No, I haven’t forget my last post. I had a look at Engineering without Frontiers, a no-profit NGO, which should be the engineer answer to medical initiatives like Medecins Sans Frontieres. Although their magazine is interesting, and their statute is agreeable, I find the overall association a bit loose, somewhat too tied in the academic world and too abstract. Apparently the prompt answer to the question “How can I help?” is just “Send money here”. Maybe I have to dig further.The topic of the day is copying. When talking about this issue, I usually agree with content owners that deplore the act of copying for money and for personal use. My favourite example is that if you like a Ferrari, you don’t steal it only because you cannot afford it. The same goes for music, movies, software and so on. There are people who worked to create that content and it is their right to be paid for their work.
I could agree on some special cases such as when you are looking for something that’s not available or even out of print. But this should represent the exception, not the rule.
Sometimes ago I skimmed through Carlo Gubitosa’s Praise of Piracy, without being convinced at all about the point of the right to copy.
Although, during these days, I’ve been hit by a sort of revelation. There’s actually a practice of legally accessing content, without paying for it. More, you could actually access content any time you want with no restrictions. And this practice has been available for centuries to human kind… public libraries the name.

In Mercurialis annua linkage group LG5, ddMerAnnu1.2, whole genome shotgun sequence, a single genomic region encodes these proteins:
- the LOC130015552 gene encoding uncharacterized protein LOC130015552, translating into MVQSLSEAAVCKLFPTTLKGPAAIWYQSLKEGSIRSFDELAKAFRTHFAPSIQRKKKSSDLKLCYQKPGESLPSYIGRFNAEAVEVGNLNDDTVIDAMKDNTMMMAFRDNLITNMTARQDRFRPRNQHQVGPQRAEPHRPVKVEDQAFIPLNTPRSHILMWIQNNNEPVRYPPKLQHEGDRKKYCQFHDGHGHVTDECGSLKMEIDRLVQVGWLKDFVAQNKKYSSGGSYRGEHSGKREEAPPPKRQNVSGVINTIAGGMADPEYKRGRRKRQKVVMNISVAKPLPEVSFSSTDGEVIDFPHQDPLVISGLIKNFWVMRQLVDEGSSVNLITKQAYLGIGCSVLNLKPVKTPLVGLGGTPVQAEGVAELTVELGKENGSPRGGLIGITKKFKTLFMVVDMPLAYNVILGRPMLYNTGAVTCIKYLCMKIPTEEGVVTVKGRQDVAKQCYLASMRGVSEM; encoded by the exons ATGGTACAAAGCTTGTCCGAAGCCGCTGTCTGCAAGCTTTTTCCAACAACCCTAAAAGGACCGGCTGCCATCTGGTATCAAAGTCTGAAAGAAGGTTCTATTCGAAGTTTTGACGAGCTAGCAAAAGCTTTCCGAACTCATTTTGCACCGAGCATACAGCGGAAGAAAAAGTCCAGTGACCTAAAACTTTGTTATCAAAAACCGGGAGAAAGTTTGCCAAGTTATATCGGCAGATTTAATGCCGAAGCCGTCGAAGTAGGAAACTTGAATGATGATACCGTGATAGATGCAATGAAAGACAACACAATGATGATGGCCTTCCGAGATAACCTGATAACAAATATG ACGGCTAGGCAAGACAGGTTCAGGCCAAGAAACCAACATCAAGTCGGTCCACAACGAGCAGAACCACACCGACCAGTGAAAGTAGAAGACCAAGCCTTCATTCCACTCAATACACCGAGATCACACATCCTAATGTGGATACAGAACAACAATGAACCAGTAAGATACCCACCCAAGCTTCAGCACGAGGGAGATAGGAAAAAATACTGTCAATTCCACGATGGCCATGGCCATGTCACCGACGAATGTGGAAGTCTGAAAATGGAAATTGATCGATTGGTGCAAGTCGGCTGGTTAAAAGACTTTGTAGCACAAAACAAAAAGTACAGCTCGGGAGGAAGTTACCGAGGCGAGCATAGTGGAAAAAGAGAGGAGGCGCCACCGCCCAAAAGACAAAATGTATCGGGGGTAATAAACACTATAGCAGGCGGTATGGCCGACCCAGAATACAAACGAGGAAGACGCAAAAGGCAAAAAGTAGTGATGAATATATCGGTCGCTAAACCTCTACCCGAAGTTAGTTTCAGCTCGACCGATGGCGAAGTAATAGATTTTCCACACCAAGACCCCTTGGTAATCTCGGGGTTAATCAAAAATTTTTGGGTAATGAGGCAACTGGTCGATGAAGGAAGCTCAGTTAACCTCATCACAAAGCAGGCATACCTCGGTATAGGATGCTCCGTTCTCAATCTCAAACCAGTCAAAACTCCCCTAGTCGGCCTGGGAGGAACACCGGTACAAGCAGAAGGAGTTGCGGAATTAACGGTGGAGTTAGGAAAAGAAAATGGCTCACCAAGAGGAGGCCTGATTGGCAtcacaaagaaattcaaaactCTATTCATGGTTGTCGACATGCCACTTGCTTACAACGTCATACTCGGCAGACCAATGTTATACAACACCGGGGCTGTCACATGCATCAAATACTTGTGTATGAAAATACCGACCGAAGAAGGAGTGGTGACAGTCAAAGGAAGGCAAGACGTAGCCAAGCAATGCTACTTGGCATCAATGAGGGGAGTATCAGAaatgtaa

Some public library lends VHS/DVD movies, maybe this practice is discourages by video rental business. But from my point of view, what’s the difference in borrowing a book from the public library or downloading it via eMule?
From one side I think it is worth noticing that the book industry is not suffering from the free availability of books in public library. It may suffer from the fact that people read less and less, but not from the fact that I could chose to borrow a book rather than buying it.
From the other side I wonder how could it be legal? 🙂 After all if everyone would go to the library, then no one would buy the book and the writer would be starving. Would it be enough for the authors to receive the payment just from public libraries? In that case authors could be payed directly from our taxes cutting the public library service costs, the media costs, by letting everyone access everything online.

Leave a Reply

This site uses Akismet to reduce spam. Learn how your comment data is processed.